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The IUE Spacecraft

Mass: 644 kg at launch, 462 kg in orbit

Dimensions: 4.2 m by 1.45 m by 1.45 m

Power: 2 solar panels, which provide operating power to the spacecraft, and 2 batteries, which provide power during biannual Earth shadow seasons

Slewing: 3 reaction wheels (1 backup, never used)

Attitude sensors: 2 gyros (out of original 6), 1 Fine Sun Sensor (1 backup)

Computers: 1 8k on-board computer (1 backup, never used)

Orbit: synchronous, with semi-major axis 42167 km, inclination 34.7 deg, and eccentricity 0.132 (as of mid-1994)

Telemetry: uplink at 148.98 MHz (VHF) at 0.8 kbits/sec; S-band downlink at 2249.80 MHz at rates from 1.25 to 20 kbits/sec (standard), or VHF downlink at 136.86 MHz at rates from 1.25 to 5 kbits/sec

Ground stations: NASA IUE Observatory at Goddard Space Flight Center, Greenbelt, MD, USA (via Wallops Island Flight Facility, VA, USA), and ESA IUE Observatory at Villefranca del Castillo, Madrid, Spain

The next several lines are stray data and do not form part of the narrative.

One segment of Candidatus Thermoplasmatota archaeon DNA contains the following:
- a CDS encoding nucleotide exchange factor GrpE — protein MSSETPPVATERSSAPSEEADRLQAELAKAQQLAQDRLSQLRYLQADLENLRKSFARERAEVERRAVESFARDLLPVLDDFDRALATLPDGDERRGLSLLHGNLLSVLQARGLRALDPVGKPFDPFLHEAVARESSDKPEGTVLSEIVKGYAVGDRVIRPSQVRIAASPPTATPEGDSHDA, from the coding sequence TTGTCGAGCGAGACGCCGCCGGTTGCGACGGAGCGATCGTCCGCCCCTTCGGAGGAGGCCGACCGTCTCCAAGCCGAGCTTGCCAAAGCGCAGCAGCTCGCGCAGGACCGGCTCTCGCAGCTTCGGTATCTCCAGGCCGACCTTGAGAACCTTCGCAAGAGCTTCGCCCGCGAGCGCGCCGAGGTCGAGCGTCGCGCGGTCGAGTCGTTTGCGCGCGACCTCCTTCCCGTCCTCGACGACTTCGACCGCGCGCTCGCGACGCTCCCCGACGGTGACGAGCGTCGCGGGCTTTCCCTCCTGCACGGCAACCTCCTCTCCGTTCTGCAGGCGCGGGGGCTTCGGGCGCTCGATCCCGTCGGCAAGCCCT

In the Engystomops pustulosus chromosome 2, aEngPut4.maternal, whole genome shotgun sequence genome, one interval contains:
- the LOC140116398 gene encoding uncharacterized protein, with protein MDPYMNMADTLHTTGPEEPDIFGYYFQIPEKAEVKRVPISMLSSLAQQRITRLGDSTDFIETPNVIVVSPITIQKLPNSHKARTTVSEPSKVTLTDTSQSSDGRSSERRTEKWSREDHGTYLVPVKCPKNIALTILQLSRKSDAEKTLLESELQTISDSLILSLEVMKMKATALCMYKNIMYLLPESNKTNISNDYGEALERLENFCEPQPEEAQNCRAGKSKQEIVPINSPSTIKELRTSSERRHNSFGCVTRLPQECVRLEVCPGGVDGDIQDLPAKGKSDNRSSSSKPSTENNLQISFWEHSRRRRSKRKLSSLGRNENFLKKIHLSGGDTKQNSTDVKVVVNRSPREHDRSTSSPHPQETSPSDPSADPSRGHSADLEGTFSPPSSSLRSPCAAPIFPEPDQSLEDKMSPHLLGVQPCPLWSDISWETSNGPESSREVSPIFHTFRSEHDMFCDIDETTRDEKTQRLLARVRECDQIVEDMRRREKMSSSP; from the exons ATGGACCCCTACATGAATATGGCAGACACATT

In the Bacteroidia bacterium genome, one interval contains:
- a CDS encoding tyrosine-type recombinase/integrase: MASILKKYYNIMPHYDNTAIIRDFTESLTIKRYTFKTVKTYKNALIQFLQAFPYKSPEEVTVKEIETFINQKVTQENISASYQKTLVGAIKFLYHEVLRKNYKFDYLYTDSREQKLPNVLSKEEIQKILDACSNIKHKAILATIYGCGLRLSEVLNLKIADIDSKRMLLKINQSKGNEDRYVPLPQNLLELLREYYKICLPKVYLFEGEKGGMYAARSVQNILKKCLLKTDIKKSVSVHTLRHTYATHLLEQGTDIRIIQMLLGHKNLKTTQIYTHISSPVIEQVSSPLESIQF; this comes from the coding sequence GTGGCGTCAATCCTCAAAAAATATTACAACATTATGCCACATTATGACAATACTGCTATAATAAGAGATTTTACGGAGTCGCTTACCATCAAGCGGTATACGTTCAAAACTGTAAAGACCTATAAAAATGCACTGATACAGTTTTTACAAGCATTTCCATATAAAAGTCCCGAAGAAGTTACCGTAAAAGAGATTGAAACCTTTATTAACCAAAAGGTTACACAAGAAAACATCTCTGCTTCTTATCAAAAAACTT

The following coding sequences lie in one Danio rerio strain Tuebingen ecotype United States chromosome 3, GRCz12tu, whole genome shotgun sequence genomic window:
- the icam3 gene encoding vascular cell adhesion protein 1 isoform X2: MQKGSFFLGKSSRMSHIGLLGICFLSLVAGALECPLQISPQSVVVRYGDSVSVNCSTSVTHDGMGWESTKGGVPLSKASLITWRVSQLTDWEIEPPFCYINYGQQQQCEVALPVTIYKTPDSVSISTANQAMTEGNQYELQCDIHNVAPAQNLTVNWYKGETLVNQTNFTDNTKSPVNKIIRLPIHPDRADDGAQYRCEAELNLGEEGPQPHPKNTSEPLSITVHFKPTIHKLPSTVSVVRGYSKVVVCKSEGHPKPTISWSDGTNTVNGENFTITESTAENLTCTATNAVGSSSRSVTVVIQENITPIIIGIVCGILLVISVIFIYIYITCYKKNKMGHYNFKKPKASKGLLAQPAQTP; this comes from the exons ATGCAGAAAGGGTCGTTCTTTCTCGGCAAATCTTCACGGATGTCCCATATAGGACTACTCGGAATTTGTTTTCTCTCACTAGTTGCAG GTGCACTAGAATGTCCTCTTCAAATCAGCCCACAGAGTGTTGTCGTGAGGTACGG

Command method: Real-time commanding by on-station personnel under advice from peer-selected guest observers; no coordination with TDRSS or other ground communication systems needed

More information?

Please see the article "Operation of a Multi-Year, Multi-Agency Project" describing the IUE mission (Falker, J., Gordon, F., Sanford, M.C.W., 1987, Exploring the Universe with the IUE Satellite , Reidel (and appears here with permission of Kluwer Academic Publishers): Dordrecht, ed. Y. Kondo, pg. 21).

Also, the IUE Observing Guide gives a description of the spacecraft, instrument, observing constraints, and so forth. (Important updates and details on the instrumental status were added by J. Caplinger in 1994.)